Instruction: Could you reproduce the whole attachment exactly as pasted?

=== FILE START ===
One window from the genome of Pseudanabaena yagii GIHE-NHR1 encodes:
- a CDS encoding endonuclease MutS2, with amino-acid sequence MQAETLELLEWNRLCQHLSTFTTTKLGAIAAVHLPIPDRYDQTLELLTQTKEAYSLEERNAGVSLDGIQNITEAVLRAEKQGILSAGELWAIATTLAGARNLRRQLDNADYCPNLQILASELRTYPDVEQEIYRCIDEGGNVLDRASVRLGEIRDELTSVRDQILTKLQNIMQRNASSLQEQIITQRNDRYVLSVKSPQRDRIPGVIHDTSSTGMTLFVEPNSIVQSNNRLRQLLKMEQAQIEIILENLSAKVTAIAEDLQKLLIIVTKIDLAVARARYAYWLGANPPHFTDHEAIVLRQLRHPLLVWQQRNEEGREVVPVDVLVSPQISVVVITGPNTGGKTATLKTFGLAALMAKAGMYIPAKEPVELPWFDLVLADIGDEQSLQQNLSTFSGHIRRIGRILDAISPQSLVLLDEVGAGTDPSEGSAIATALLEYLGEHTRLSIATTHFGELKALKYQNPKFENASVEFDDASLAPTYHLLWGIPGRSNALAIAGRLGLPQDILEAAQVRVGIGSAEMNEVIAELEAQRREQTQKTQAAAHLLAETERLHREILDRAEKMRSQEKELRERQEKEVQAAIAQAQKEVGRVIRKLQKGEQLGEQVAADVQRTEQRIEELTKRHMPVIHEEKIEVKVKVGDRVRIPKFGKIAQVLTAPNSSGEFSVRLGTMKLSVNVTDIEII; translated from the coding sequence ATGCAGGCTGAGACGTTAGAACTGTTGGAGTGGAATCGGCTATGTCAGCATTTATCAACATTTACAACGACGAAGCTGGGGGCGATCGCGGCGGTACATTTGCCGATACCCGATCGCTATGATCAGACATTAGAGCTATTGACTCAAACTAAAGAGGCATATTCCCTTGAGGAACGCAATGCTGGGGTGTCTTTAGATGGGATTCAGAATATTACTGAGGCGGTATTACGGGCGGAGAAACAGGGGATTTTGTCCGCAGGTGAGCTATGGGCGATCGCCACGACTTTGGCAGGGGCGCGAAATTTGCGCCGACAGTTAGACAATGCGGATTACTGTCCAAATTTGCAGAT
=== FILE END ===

One window from the genome of Pseudanabaena yagii GIHE-NHR1 encodes:
- a CDS encoding endonuclease MutS2, with amino-acid sequence MQAETLELLEWNRLCQHLSTFTTTKLGAIAAVHLPIPDRYDQTLELLTQTKEAYSLEERNAGVSLDGIQNITEAVLRAEKQGILSAGELWAIATTLAGARNLRRQLDNADYCPNLQILASELRTYPDVEQEIYRCIDEGGNVLDRASVRLGEIRDELTSVRDQILTKLQNIMQRNASSLQEQIITQRNDRYVLSVKSPQRDRIPGVIHDTSSTGMTLFVEPNSIVQSNNRLRQLLKMEQAQIEIILENLSAKVTAIAEDLQKLLIIVTKIDLAVARARYAYWLGANPPHFTDHEAIVLRQLRHPLLVWQQRNEEGREVVPVDVLVSPQISVVVITGPNTGGKTATLKTFGLAALMAKAGMYIPAKEPVELPWFDLVLADIGDEQSLQQNLSTFSGHIRRIGRILDAISPQSLVLLDEVGAGTDPSEGSAIATALLEYLGEHTRLSIATTHFGELKALKYQNPKFENASVEFDDASLAPTYHLLWGIPGRSNALAIAGRLGLPQDILEAAQVRVGIGSAEMNEVIAELEAQRREQTQKTQAAAHLLAETERLHREILDRAEKMRSQEKELRERQEKEVQAAIAQAQKEVGRVIRKLQKGEQLGEQVAADVQRTEQRIEELTKRHMPVIHEEKIEVKVKVGDRVRIPKFGKIAQVLTAPNSSGEFSVRLGTMKLSVNVTDIEII; translated from the coding sequence ATGCAGGCTGAGACGTTAGAACTGTTGGAGTGGAATCGGCTATGTCAGCATTTATCAACATTTACAACGACGAAGCTGGGGGCGATCGCGGCGGTACATTTGCCGATACCCGATCGCTATGATCAGACATTAGAGCTATTGACTCAAACTAAAGAGGCATATTCCCTTGAGGAACGCAATGCTGGGGTGTCTTTAGATGGGATTCAGAATATTACTGAGGCGGTATTACGGGCGGAGAAACAGGGGATTTTGTCCGCAGGTGAGCTATGGGCGATCGCCACGACTTTGGCAGGGGCGCGAAATTTGCGCCGACAGTTAGACAATGCGGATTACTGTCCAAATTTGCAGAT